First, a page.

It is not an issue here that Gandhi could not be praised over and above all. I believe that he was the only person among Indians, who had the charisma and influence, and only he could have negotiated with person in authority at that time. No body had acquired the stature and vision that Gandhi possessed at that time. The country needed a leader and he was the person who could fulfill their need.

Why was then, Gandhi killed? Without going into different interpretations and generalizations, if we take the historic causes, then it was that, at that time of partition and after the partition had materialized, he was towing a liberal line towards Pakistan. He was creating an opinion about dealing with Pakistan on softer lines. He was in favour of giving the compensation which was being demanded by Pakistan but refused by the authorities which had taken over the responsibilities of the governance. The general public was pained by the massacre and communal riots that had created an environment, in which, the fundamentalists did not like his soft approach to Pakistan. They were not ready to accept the division. Gandhi, a politician and apostle of peace knew better than they did. The fundamentalists were not ready to accept a reality that Pakistan had become a reality. They were not against Islam or the Muslim population that has remained in India because their heart is in India and they are true Indians. The fundamentalists were against the political stance which Gandhi had taken on the issue of divisions of assets when the rest of nation was watching with dismay the sufferings of the refugees and riot effect Indians which included both Muslims and Hindus.

This had raised the question that why did Gandhi not taken this stand during the All Party Conference of 1928? Does this mean that it was only during the course of time, he evolved his doctrine of peace and modified his philosophy of Ahimsa after 1928? Did the Poona Pact frame his doctrine of peace? But that is not true. His doctrine and philosophy of Ahimsa might have undergone a variation but it was there well in place when he first visited Champaran in 1915. No doubt, the fundamentalists were wrong and Gandhi approach was right. Now if we go by the argument of the fundamentalist of that time, then they should also treat Atal Bihari Vajpayee playing Gandhi while dealing with Nawaz Sarif with their stiff dealings. In the recent days, the fundamentalists were again infuriated when L. K. Advani, playing a politician, called Jinnah a secularist.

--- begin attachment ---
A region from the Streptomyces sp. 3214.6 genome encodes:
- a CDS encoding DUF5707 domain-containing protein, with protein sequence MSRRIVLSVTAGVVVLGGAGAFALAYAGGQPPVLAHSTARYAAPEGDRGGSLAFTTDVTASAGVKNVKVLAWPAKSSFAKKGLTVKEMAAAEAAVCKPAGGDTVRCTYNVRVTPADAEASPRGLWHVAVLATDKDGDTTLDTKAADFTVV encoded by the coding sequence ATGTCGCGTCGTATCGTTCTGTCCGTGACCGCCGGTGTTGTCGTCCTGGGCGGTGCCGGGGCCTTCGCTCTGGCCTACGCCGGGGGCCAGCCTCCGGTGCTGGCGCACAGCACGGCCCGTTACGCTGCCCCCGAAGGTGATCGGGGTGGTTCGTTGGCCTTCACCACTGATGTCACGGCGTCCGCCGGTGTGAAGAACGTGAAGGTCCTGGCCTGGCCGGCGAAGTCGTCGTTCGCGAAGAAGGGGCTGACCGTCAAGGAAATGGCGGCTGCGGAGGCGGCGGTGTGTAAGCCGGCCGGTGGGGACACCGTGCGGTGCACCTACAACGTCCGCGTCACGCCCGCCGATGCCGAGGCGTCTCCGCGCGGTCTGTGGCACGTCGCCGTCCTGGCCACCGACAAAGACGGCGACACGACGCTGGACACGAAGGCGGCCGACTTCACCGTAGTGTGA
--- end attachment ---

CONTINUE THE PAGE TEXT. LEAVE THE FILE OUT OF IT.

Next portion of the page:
However, the issue of presenting and interpretation in history still demands some different approach. India needs a history written for the Indian nation. In that, a large number of people had also played a role which has not been rightly highlighted but the image of Gandhi is being created to such a proportion that their existence is being overshadowed and overlooked, should be brought before the country. The above mentioned quotation directs the attention to that fact, that the perception about Gandhi at that time, that is during 1930s was not such that he was the only leader. There were doubts about his overall role. When such doubts are expressed then it also suggests that a person, who has tried to doubt, knows something else also. He, here Professor Jacob Worm-Müller, who might had at that time, read some reports about other Indian leaders, had felt that if Gandhi was to be praised and recognised for his peace role, then there were other people also who were giving meaning to the struggle for peace. However, who were they? Well, this again a question of debate. But it seems that an impression was carried that he was one of the freedom struggle fighter. The politics of those time, that was Gandhi versus Bose, might have been read and reflected upon the judgement of Jacob Worm-Müller. Gandhi for him was a politician fighting for his nation in the country of Buddha and Mahavira (Jacob Worm-Mülle might not have studied about Mahavira).
(a retrial)

Editorial Note:
Dated: September 29, 2006.
For a parallel view, in which, Gandhiji versus Nobel Prize Controversy is presented in a passionate manner substantiated by justifications which are counter to the views presented above, kindly look at the article by Vinay Lal on his web site Manas at Gandhi and the Nobel Prize.